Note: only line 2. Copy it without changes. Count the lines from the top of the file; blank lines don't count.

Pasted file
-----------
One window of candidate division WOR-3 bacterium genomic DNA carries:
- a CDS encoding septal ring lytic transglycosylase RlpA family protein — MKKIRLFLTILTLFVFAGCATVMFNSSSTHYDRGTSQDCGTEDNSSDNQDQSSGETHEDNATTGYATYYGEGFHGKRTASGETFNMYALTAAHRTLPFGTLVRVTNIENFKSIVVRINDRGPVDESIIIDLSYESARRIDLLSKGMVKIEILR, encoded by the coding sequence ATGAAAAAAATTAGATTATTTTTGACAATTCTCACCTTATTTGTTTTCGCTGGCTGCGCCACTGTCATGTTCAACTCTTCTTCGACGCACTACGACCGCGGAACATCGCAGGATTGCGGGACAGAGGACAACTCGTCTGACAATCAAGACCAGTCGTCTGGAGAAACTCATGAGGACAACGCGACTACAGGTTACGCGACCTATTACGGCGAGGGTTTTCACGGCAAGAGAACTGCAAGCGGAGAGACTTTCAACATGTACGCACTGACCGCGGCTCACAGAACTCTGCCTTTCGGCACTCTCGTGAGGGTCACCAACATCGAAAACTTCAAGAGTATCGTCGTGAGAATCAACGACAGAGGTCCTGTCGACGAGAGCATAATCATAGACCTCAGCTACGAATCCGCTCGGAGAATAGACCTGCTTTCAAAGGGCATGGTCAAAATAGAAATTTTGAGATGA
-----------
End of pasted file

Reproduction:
- a CDS encoding septal ring lytic transglycosylase RlpA family protein — MKKIRLFLTILTLFVFAGCATVMFNSSSTHYDRGTSQDCGTEDNSSDNQDQSSGETHEDNATTGYATYYGEGFHGKRTASGETFNMYALTAAHRTLPFGTLVRVTNIENFKSIVVRINDRGPVDESIIIDLSYESARRIDLLSKGMVKIEILR, encoded by the coding sequence ATGAAAAAAATTAGATTATTTTTGACAATTCTCACCTTATTTGTTTTCGCTGGCTGCGCCACTGTCATGTTCAACTCTTCTTCGACGCACTACGACCGCGGAACATCGCAGGATTGCGGGACAGAGGACAACTCGTCTGACAATCAAGACCAGTCGTCTGGAGAAACTCATGAGGACAACGCGACTACAGGTTACGCGACCTATTACGGCGAGGGTTTTCACGGCAAGAGAACTGCAAGCGGAGAGACTTTCAACATGTACGCACTGACCGCGGCTCACAGAACTCTGCCTTTCGGCACTCTCGTGAGGGTCACCAACATCGAAAACTTCAAGAGTATCGTCGTGAGAATCAACGACAGAGGTCCTGTCGACGAGAGCATAATCATAGACCTCAGCTACGAATCCGCTCGGAGAATAGACCTGCTTTCAAAGGGCATGGTCAAAATAGAAATTTTGAGATGA